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Title: Control of plasma membrane invagination systems
Authors: Osman, Sangar Mahmoud
Supervisors: Mahaut-Smith, Martyn
Hartell, Nicholas
Award date: 20-Oct-2015
Presented at: University of Leicester
Abstract: The demarcation membrane system (DMS) is an extensive plasma membrane invagination system of the megakaryocyte (MK) that provides a membrane reserve for platelet generation. The properties of the DMS are poorly understood, particularly in living MKs. In this study, advanced electron microscopy, live cell confocal imaging and pharmacological tools were used to study the DMS and its connections with the extracellular environment. Confocal imaging of membrane-impermeant extracellular fluorescent indicators (HPTS, FITC-dextrans between 4 and 2000 kDa, and quantum dots) provided evidence for a discrete molecular cut-off (≈110kDa, estimated to be ≈11.0 nm by dynamic light scatter (DLS) measurements) for access to the DMS, which will prevent entry of large adhesion molecules (e.g. fibrinogen). Using extra-high resolution scanning electron microscopy (SEM) of fixed MKs, membrane invagination pores (MIPs) were observed on the MK surface that were variable in size but generally larger than predicted from live cell imaging experiments. A neck constriction was observed beneath the surface opening of the DMS using Gatan 3-view serial block face EM and may explain the rejection of molecules smaller than the surface pore. After inhibition of Cdc42, the DMS allowed entry of all indicators tested (up to 2000 kDa = reported to be ≈ 54.0 nm diameter). Using membrane-impermeant fluorescent indicators, electrophysiological capacitance measurements and transmission EM, multiple cationic amphiphilic drugs (CADs) were shown to cause complete surface detachment of the DMS. These compounds included the calmodulin inhibitor W-7, the phospholipase-C inhibitor U-73122 and anti-psychotic phenothiazines (trifluoperazine and chlorpromazine). CADs also caused loss of T tubules in cardiac ventricular myocytes and the open canalicular system of platelets. A possible explanation for this action is the ability of CADs to interfere with the interaction between PIP2 and binding of BAR domain containing proteins or the cytoskeleton. This work provides new insights into plasma membrane invagination systems.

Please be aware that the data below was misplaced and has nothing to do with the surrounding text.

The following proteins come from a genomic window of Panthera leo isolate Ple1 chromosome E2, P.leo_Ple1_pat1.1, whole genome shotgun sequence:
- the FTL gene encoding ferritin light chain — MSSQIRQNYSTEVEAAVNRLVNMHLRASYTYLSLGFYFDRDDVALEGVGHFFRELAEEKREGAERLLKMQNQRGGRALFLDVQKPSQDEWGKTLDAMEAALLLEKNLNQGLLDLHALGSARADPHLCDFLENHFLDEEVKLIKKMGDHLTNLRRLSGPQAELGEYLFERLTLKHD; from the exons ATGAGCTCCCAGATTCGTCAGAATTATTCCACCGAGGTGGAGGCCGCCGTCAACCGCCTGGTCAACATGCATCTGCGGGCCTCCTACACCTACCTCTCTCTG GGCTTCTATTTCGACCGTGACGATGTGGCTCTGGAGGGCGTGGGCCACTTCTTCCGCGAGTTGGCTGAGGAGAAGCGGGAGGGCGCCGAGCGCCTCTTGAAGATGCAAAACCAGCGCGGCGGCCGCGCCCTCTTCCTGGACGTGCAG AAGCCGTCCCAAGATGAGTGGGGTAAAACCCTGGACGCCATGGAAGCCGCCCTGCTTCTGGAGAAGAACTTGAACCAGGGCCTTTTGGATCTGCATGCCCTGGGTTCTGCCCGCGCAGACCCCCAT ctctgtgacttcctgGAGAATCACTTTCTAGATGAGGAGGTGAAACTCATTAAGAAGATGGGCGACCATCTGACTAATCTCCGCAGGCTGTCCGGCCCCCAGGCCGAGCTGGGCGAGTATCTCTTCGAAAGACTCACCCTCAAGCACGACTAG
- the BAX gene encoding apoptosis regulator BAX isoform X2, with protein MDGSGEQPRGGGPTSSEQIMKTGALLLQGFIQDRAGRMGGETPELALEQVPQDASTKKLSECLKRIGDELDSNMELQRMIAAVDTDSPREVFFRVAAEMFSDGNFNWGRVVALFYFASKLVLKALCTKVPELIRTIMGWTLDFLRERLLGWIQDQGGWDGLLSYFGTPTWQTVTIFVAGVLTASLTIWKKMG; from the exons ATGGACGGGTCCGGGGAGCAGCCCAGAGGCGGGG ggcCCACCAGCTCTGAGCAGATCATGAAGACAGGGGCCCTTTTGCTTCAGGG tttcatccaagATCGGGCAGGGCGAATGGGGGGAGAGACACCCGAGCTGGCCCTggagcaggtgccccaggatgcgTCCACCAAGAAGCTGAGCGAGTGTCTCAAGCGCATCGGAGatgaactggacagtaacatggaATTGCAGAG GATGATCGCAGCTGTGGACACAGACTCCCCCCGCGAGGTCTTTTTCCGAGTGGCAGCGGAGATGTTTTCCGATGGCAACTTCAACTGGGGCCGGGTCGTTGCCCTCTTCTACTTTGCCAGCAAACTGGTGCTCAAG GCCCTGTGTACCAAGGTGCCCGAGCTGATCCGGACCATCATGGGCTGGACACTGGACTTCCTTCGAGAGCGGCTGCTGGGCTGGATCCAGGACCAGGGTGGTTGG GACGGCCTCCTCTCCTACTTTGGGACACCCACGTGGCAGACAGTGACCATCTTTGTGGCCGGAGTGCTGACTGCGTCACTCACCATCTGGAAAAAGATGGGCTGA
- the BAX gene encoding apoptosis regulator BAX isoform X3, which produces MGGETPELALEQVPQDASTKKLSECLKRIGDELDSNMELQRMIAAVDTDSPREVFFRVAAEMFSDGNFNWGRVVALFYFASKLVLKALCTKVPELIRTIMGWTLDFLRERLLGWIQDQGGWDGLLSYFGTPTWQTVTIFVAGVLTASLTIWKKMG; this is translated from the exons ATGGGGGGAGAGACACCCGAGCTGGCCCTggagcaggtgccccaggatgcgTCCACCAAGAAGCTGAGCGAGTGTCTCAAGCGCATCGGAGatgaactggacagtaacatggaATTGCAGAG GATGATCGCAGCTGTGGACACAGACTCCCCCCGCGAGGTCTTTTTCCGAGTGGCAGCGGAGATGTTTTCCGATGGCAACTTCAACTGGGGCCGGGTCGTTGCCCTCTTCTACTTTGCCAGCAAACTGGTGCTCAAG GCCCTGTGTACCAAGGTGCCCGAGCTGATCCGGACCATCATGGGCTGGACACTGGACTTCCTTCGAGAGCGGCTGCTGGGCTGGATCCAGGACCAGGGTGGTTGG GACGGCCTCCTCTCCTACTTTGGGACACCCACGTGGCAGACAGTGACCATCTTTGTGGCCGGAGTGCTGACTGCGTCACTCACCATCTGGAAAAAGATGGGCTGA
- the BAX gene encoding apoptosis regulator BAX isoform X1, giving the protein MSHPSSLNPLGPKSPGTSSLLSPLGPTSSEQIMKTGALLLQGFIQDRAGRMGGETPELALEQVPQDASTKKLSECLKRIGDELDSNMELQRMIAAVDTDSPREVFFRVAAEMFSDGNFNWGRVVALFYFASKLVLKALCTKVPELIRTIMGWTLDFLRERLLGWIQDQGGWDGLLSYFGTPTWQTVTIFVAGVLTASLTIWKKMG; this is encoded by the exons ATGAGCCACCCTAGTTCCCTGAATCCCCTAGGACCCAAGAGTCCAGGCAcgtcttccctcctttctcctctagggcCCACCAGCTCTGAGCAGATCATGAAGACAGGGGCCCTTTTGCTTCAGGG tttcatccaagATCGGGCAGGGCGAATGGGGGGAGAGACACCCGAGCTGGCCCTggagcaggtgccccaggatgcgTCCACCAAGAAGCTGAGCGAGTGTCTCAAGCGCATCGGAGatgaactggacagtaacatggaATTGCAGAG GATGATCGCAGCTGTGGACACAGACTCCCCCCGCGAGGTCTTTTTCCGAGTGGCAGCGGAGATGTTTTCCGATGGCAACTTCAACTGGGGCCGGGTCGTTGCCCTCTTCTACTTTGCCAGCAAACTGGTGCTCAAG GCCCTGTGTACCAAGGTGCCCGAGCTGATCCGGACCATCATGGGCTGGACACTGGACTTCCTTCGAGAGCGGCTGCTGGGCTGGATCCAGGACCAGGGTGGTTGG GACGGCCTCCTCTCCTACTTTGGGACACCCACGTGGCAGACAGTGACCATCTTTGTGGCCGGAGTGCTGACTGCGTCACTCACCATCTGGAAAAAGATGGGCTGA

Type: Thesis
Level: Doctoral
Qualification: PhD
Rights: Copyright © the author. All rights reserved.
Appears in Collections:Leicester Theses
Theses, Dept. of Cell Physiology and Pharmacology

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